We live in a technological world. Every aspect of our surroundings has transformed from what it was 20 years ago. We now use our s
Patients go to the doctor all the time, coughing, sneezing, and with a sore throat. Most times, the provider diagnoses the patient with an upper respiratory infection with no need for lab work or imaging. Other times, lab work is ordered, which means a Basic Metabolic Panel (BMP) or a Complete Blood Count (CBC). The results are important for the physician, but patients always want to know, too. When this happens, it’s important for medical assistants to know his or her role when it comes to understanding, reporting, and communicating the results.
What to Do with Abnormal Results
In many cases, the physician receives the results and has assessed them for changes or abnormalities. However, at some medical facilities, medical assistants are the first to see the data, and can point out potential problem areas to the physician before he or she sees the patient. Here are the normal ranges you may see and check against:
- Sodium: 135 – 148 mEq/L
- Potassium: 3.5 – 5.5 mEq/L
- Chloride: 96 – 112 mEq/L
- Bicarbonate/Carbon Dioxide: 21 – 34 mEq/L
- BUN: 6 – 23 mg/dL
- Creatinine: 0.6 – 1.5 mg/dL
- Glucose: 65-99 mg/dL
- Hemoglobin: Male: 14 – 18 g/dL, Female 11 – 16 g/d
- Hematocrit: Male: 39-54%, Female: 34-4%
- White Blood Cells: 3.8 – 11.0 10^3 / mm3
- Platelets: 140,000 – 450,000 /ml
Let your provider know if you notice any crazy variation. Part of being a medical assistant is attention to detail. The patient you’re taking care of at the moment is your responsibility, too, and it’s important to keep an eye out for the laboratory values, too.
Communicating with Patients
Occasionally, the physician calls the patient to discuss their lab work, or asks them to come into the office. Other times, the medical assistant will briefly educate the patient on their lab work, with permission from the provider. It’s important not to give information to the patient unless given the go-ahead from the physician. This is extremely vital to remember. When becoming a medical assistant, one of the first things you’ll learn is that you should not diagnose patients or give them information on blood work, imaging studies, biopsy results, or anything of that sort unless told by a provider that it’s okay. Why is this important? Two problems can occur if you’re not careful:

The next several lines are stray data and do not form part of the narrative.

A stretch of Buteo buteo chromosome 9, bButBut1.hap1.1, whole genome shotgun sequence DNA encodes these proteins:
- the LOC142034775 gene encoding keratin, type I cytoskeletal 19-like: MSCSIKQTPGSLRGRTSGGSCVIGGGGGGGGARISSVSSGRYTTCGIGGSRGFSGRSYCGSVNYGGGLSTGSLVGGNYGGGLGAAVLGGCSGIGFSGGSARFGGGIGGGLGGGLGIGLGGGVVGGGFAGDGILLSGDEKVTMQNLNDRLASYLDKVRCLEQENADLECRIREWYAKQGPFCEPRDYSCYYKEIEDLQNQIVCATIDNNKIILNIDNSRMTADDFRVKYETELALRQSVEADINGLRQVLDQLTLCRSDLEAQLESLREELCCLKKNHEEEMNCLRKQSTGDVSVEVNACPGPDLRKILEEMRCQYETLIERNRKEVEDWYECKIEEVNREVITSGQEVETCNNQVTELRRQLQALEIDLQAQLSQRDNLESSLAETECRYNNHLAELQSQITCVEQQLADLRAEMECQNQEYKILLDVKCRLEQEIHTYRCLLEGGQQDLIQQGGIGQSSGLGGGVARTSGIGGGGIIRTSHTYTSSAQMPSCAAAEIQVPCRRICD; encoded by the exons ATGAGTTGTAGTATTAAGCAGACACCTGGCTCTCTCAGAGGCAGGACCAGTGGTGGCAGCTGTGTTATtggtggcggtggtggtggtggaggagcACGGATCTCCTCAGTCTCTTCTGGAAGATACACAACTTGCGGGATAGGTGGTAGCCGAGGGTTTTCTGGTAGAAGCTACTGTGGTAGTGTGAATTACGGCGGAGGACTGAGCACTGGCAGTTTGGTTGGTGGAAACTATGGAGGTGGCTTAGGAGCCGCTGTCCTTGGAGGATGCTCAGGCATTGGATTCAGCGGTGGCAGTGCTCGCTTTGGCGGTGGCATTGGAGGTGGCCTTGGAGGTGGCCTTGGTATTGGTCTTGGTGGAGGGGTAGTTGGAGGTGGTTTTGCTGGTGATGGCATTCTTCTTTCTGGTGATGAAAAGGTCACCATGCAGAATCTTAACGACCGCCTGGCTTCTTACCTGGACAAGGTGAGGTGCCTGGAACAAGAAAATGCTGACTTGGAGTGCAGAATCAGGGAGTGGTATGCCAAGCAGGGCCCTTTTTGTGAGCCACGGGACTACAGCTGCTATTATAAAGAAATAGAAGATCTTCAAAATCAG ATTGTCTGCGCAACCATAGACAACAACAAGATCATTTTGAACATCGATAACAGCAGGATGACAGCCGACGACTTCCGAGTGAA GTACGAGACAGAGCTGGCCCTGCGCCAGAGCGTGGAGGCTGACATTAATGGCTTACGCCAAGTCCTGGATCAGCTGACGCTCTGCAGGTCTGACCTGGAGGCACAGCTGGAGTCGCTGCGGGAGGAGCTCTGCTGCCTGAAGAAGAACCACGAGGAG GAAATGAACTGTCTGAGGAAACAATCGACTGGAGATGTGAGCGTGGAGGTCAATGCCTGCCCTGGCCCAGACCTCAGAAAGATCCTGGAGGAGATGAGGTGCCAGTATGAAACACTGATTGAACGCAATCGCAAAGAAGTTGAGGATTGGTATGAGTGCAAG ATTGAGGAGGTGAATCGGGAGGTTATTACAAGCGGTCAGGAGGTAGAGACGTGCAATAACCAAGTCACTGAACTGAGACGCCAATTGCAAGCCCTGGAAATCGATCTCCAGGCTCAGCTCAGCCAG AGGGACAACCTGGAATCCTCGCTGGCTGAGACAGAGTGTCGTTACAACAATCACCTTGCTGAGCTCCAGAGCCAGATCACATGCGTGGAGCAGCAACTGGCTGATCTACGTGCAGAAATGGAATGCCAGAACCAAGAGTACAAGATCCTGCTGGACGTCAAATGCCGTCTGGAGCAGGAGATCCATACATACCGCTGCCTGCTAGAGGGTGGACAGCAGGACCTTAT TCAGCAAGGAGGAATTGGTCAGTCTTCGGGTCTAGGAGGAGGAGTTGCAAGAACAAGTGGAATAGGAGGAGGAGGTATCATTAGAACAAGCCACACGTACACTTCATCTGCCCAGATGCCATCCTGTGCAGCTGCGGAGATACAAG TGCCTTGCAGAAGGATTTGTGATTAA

1. Telling a patient their results are NORMAL, and then the physician realizing that something is off takes away a lot of trust from the patient. The doctor-patient relationship is one of the most important aspects in healthcare. This relationship keeps patients taking their medication and prevents lawsuits. So telling the patient their levels are normal, and then backtracking to say, “Oh, actually Mrs. Jones, your blood sugar is high and we’re going to have to start you on insulin,” is not great for the patient or the practice.
2. Telling the patient that they have ABNORMAL results without the doctor on board may scare the patient, make them feel uncomfortable, and worried. It is best for the doctor to tell patients about abnormal results, in face-to-face encounters, in safe environments, with a plan on how to proceed. There is an algorithm for how to break bad news to patients, even, called SPIKES. It’s best for the patient to hear both good and bad lab results from the physician, but if you as the medical assistant are tasked with this, it’s helpful to know how to handle it.
When Patients Get Nervous
Patients can get nervous about their lab work. They might not have been educated on why they needed to have their blood analyzed and will question what their results mean. It’s helpful to ease patient’s anxiety by explaining that this was a routine test that was done as part of the physical examination, to get a baseline for their values, or to understand if there was a specific reason for their illness that could be explained by any aberration in the blood levels of their electrolytes. In the case of everything being normal, you can move on and say something along the lines of “Your blood did not show any abnormalities that the doctor is worried about. If you have any specific questions, we can give you some more information.” Or, if the doctor has time and hasn’t seen the patient yet, there is the chance he/she will be able to give a bit more information. This depends on the day, the doctor’s preference, and their schedule.
Where You Work Matters
As the medical assistant, there is a lot that you should know, and it depends on the practice and the physician you are working with. Busier practices may allow more freedom for the medical assistant to take blood, give a bit of information, and even provide lab results, which the provider will go over with the patient. Other times, the provider will want you to spend as little time with the patient as possible and try not to give away too much information, so that they can come in and discuss everything in person. It’s always better to ask your provider before-hand, learning how they like things done.